Greg: "Personally, I think in some situations, it would be in the interests of developers to vest some policing power in the online community."

Stay tuned for my next essay, called "Virtual Rule of Law," which discusses this and similar points.

3.

Michael:

I hate to chime in too directly here, but there is a bit of a flaw in your choice argument. It's particularly important given the third-party thrust of the discussion.

People have a choice among worlds, but other parties not beholden to the contract do not. A term in a contract that inhibits the behavior of a third actor may be completely inconsequential to the player directly. The player would not be offended or otherwise find it unconscionable, but it would prevent the third party from entering the market.

Traditional market forces of competition and the general notion of scaring away your customers are ineffective in this situation. A third party who wishes to sell software related to a game has a different version of offensive than the actual party who agreed to the contract.

To use the simple example at hand, what if the WoW EULA simply stated that you cannot use commercial software that works with the game? It is very close to that, particularly with the new UI mod "policy". That has no direct impact on players and the players themselves will not complain, nor will they ever show up in court and argue that the term is unconscionable.

However, people that are not a party to the contract are severely affected by such an inclusion. They're on the hook for copyright infringement right out the gate. If they persist, they may wind up on the wrong side of a DMCA action or tortious interference - and all the damage required for the tortious claim is simply hiring people to prevent the activity that is disliked, as no damages were recognized by the judge in MDY other than the salaries of the "hacks" team.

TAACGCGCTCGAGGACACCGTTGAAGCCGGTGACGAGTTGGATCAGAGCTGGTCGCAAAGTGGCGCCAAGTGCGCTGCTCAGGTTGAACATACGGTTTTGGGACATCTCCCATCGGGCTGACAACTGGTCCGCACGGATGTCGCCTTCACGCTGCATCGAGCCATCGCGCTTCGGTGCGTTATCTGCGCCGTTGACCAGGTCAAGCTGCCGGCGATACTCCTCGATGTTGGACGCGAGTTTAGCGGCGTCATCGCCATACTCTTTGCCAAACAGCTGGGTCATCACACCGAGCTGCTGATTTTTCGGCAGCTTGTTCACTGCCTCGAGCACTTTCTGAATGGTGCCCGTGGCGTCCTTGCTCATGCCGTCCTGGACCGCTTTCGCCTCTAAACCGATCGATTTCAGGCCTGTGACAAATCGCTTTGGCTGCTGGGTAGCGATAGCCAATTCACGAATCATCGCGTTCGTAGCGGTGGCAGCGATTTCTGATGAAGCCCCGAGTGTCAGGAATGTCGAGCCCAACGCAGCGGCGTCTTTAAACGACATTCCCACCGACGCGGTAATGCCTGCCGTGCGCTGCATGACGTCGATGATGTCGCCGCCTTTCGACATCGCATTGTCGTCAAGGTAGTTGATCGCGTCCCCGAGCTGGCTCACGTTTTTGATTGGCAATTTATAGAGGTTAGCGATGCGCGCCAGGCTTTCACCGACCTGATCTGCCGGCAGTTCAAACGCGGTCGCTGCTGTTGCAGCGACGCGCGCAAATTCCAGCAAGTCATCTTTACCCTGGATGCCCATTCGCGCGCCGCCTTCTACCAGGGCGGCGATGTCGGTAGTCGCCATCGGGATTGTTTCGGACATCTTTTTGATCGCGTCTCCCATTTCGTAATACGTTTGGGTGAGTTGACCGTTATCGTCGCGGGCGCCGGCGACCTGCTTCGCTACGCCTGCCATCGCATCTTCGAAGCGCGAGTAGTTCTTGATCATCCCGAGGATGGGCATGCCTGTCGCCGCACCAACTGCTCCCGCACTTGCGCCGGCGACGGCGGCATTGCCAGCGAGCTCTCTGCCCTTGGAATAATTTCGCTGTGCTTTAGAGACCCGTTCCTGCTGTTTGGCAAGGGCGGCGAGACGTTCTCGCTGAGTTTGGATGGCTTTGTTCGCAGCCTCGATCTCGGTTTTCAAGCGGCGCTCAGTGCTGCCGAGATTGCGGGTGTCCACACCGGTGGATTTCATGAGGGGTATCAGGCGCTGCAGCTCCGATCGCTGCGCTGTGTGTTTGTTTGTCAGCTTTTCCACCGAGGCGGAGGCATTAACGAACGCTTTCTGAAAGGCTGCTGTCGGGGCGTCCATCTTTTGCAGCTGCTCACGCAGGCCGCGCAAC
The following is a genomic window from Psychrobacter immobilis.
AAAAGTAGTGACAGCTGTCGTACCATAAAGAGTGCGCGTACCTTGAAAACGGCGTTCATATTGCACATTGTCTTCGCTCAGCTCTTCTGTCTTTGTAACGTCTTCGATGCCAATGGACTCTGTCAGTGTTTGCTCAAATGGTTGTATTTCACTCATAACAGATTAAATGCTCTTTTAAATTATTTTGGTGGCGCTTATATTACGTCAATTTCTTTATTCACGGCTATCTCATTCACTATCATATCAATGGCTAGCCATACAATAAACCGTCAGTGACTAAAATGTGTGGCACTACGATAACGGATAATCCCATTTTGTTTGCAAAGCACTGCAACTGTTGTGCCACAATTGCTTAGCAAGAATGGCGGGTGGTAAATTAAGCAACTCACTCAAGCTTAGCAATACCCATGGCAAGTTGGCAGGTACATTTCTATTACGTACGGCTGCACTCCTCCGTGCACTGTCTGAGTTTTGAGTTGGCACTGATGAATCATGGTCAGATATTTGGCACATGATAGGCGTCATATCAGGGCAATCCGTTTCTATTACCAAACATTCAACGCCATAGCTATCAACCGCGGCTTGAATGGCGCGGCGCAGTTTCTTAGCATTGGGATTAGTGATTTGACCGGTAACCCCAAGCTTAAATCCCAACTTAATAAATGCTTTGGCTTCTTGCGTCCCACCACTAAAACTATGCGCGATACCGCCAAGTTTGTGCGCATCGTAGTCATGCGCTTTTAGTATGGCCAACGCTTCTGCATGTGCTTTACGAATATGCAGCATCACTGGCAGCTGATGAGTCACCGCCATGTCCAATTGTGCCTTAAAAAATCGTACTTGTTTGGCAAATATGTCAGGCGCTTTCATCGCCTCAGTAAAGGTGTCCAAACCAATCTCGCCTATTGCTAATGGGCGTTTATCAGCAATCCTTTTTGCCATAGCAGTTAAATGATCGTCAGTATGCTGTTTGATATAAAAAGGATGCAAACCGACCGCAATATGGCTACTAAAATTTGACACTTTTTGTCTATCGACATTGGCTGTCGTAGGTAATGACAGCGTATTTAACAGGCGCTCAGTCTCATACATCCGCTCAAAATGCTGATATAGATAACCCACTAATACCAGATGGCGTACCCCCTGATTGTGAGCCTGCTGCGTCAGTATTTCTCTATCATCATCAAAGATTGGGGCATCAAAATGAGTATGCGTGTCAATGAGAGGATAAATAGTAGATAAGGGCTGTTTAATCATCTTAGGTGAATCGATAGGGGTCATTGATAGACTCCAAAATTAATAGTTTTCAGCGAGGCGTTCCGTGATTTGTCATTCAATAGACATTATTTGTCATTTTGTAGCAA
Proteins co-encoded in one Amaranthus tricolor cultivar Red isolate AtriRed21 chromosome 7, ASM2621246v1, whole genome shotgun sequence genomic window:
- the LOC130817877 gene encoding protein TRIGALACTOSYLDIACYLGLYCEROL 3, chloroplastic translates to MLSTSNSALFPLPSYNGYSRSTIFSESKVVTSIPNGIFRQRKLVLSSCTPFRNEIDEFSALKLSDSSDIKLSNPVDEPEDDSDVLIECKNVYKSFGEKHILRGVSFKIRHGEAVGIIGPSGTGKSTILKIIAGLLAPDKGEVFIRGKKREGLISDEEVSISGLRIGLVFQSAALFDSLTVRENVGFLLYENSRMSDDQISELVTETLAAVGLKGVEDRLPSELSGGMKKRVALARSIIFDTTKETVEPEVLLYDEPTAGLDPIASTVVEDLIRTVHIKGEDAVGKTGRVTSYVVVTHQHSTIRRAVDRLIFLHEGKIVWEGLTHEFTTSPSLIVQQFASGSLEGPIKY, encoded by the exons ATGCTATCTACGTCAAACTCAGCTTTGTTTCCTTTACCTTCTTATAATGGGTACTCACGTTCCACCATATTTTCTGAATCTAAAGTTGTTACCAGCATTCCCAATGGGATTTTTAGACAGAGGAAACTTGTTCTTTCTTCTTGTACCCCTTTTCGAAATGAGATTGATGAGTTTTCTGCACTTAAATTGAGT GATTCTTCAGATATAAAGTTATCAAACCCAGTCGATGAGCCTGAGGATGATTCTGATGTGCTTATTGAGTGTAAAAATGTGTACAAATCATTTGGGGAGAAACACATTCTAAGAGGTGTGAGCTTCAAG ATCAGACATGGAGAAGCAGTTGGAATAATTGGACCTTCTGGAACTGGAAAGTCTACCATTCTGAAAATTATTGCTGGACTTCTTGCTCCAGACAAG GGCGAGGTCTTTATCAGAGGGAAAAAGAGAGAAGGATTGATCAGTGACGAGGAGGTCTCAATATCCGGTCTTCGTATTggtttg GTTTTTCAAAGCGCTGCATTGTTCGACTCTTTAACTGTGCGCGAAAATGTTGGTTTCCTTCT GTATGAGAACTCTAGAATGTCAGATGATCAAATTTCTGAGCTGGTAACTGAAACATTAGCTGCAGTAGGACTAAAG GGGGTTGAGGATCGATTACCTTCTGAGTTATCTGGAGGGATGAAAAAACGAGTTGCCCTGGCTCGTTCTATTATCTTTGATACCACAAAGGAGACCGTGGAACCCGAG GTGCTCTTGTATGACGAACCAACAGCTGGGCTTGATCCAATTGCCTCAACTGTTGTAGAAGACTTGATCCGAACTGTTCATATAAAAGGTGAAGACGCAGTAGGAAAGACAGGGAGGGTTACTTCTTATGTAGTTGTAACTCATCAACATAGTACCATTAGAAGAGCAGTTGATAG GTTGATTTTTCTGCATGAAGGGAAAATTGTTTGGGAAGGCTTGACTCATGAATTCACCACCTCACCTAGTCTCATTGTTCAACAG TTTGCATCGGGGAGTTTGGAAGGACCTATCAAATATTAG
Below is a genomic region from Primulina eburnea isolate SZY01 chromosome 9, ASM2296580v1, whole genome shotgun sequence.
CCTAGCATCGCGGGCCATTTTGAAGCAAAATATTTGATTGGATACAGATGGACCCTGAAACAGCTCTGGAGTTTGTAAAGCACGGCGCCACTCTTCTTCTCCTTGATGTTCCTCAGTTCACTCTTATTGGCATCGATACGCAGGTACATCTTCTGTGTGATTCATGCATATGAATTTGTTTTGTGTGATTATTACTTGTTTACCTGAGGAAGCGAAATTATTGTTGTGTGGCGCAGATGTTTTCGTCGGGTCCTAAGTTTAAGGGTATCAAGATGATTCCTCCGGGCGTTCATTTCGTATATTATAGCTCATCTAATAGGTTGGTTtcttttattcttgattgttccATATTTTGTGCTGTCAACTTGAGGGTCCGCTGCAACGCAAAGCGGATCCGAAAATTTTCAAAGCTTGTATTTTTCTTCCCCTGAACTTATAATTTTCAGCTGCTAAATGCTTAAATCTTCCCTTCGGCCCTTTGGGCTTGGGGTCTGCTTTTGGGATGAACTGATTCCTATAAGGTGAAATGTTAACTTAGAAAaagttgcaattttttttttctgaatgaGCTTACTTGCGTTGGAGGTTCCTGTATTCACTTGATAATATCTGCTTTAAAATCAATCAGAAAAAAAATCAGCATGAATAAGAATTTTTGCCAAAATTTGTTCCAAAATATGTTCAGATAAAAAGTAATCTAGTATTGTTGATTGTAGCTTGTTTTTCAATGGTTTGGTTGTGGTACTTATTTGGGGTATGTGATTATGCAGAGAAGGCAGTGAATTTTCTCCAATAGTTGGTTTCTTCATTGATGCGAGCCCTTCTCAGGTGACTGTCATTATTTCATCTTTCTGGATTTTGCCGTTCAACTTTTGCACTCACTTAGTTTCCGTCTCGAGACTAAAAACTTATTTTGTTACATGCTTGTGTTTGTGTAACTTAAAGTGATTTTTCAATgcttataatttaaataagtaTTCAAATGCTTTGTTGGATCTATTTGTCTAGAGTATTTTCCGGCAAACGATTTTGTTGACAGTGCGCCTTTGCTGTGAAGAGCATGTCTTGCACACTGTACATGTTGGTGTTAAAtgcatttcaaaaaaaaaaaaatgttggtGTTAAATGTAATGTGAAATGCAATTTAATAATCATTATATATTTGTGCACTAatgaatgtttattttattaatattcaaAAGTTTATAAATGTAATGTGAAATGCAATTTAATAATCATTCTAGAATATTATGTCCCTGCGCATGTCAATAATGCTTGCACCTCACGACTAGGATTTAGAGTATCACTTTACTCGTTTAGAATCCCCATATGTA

When you have a game with a very big marketshare, the "choice" argument from a player perspective is very misleading and doesn't really do justice to the market chilling effects of these contracts. Term competition is meaningless to the parties of the contract; it only applies (in no small irony) to folks that are not beholden to the contract.

A company today wishing to enter any type of add-on market now has to be more concerned with a contract that they did not even agree to. That is now more important than what should be normal business concerns, such as potential customer base, other competitors, product quality, etc. There is no choice here, other than choosing not to enter a market - and writing away competitors or add-ons with a contract is pretty darn anti-social.

4.

Michael Donnelly sets out an excellent reason to object to the use of tortious interference claims to block third-party software development, and I agree with his analysis.

I would add that the problem of not being able to control one's contractual obligations appears in the 3PB context as well. The problem with a 3PB provision, especially one supplied after the fact by a court, is that the promisor does not know to whom she is making promises.

Any commercial party will agree, I think, that picking one's contractual counterparty is far more important than the terms of the contract. Who you contract with is more important than what is in the contract.

The problem with sub silentio 3PB designations is that they require parties to perform promises to people with whom the contracting party may have no relationship whatsoever. Such contracts are "blank checks."